More waterfalls on the way and to get to them, we walk through thick fresh snow that squeaks under our shoes and leaves foot prints on the virgin white carpets. And that’s a good thing because we almost get lost, trying to find the way and have to walk all the way back.IMG_1817.JPG

Eventually we arrive at our destination. The house doesn’t look much from the outside, but the double story apartment surprises us with funky designs and contemporary furnishings as well as a beautiful view all around. And- there is free WiFi – Maren is happy.IMG_1878.JPG

A warm house, comfy beds, well equipped kitchen, lounge and dining, two bedrooms and a modern bathroom with great shower- what else does one need to be contented and happy?

Around this part of the country we find the famous sulphur steaming mini volcanoes,bubbling hot and smelly black mud patches, lava…..I don’t like this area, not so much because of the smell but the looks – reminds me of what people say about hell – very scary._MGL2342.jpgI picture being thrown into one of them, never able to come out again!

There is another place where big lava has left scurrile sculptures all around, the black rock formations look fantastic with the white snow. We also climb another crater rim and have a beautiful look from up there.IMG_1590.JPG

The next day is a rest day. First half we spend in Akureyri. Iceland’s second largest town is not very exciting, but we visit the big church (from the outside only, as, like most of the other ones this one also has locked doors), some souvenir shops and a nice little café. We are rather disappointed. The Icelandic cities are not what you come here for, we reckon.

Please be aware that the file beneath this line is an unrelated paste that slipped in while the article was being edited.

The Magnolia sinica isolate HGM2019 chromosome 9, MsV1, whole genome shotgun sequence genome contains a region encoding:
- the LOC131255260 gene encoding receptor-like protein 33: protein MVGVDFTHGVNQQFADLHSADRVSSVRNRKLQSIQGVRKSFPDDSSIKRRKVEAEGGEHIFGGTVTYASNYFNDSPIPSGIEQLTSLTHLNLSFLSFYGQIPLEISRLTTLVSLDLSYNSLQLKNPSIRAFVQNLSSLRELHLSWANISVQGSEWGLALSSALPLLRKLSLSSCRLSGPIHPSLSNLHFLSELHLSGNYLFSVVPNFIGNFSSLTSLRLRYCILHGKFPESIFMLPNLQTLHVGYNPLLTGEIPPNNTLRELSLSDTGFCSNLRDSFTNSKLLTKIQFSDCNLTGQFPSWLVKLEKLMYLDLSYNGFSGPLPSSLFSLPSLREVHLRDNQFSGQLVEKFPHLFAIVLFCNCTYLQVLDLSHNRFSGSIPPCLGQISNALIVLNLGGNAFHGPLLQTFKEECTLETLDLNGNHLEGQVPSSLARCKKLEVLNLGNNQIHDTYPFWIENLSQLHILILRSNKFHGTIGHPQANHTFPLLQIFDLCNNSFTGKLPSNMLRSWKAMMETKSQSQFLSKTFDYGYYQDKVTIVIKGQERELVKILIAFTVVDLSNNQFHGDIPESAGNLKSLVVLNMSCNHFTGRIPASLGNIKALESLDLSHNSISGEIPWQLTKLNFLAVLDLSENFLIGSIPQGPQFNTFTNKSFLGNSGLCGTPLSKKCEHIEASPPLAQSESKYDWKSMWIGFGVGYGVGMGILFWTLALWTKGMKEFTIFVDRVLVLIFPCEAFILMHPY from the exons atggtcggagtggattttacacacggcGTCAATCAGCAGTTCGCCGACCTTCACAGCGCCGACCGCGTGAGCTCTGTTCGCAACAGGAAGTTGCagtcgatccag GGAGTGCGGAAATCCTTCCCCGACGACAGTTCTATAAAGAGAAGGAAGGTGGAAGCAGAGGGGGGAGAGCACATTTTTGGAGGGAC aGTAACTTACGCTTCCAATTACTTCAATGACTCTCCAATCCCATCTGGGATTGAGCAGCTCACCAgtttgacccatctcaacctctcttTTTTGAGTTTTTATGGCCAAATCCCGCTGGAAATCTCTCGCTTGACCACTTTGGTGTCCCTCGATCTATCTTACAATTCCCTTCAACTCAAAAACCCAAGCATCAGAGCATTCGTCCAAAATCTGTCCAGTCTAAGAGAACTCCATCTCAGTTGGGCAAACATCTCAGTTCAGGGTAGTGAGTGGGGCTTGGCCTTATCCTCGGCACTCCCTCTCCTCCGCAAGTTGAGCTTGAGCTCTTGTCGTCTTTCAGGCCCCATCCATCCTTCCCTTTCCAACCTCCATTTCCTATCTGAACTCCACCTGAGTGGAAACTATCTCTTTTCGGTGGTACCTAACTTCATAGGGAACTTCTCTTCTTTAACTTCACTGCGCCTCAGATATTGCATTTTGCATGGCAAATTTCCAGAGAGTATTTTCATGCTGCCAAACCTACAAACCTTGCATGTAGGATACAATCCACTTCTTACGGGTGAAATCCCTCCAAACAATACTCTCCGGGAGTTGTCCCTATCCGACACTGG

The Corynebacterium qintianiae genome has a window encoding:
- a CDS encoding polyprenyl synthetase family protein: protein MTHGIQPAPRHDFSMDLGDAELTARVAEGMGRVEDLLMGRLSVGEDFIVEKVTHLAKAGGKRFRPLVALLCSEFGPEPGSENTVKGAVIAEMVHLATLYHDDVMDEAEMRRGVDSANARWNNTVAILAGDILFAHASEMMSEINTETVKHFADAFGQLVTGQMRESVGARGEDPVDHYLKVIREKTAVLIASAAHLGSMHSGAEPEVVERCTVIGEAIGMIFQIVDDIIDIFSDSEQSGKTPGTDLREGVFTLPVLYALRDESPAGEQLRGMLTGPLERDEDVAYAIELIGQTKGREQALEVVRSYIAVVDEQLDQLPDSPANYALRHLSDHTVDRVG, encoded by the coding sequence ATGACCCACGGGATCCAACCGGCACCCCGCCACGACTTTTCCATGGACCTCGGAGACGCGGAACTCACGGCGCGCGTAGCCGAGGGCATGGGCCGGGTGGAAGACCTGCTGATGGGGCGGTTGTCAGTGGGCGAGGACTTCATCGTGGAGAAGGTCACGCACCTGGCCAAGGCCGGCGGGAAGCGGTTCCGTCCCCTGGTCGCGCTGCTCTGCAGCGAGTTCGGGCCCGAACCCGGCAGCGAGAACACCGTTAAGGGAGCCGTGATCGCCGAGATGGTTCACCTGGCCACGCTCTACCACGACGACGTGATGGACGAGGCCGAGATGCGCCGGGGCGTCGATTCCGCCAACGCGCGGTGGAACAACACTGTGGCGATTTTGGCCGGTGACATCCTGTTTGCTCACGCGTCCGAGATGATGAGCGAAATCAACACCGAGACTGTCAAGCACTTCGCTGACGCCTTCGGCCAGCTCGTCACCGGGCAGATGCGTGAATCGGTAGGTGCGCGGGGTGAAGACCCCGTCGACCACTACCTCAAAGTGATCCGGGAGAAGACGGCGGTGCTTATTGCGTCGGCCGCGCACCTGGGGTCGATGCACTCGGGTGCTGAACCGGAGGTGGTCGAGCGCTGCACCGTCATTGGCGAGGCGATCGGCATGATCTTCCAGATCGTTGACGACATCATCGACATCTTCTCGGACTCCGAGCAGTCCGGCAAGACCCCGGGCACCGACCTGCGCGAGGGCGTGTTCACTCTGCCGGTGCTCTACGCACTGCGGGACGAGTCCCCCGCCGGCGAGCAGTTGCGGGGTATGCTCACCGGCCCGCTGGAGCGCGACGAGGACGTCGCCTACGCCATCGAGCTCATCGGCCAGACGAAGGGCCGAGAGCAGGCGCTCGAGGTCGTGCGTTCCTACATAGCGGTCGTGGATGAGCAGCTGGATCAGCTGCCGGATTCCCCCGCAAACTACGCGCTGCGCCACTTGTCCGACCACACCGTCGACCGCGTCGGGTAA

IMG_1866.JPGIn the afternoon we hop on a boat that takes us to a little island just off the coast. We walk around it until we get wet feet from sinking into the deep snow and big puddles underneath it. Not much happening in this little island village either, but it looks clean and calm.

The Icelandic villages are not what you come here for either, we reckon.

IMG_1855.JPGDuring the night, our photographers stay up late in order to spot the northern lights. This night seems to be the most promising one of all if you believe the internet sites who continually update just like the weather forecast.

But – no luck.

Next day we travel to our final accommodation. A wooden summerhouse with hot tub on the deck about 45 km from Reykjavik. IMG_1928.JPGWe arrive relatively early as the journey doesn’t require to stop too many times for once and decide to finish the day off by traveling to Reykjavik and beyond to the “Blue Lagoon”. IMG_1918.jpgOne and a half hours later we line up at the cashier and pay a lot of money for 4 tickets to swim in this natural, hot, steaming blue water. It is a great feeling, with head and hair sticking out in the freezing air and the rest of the body sizzling in 38 to 40 degrees. This water is beautiful and in addition contains some white mud that is supposed to heal all sorts of skin disorders. We all put a white mask on our faces and hope for the best.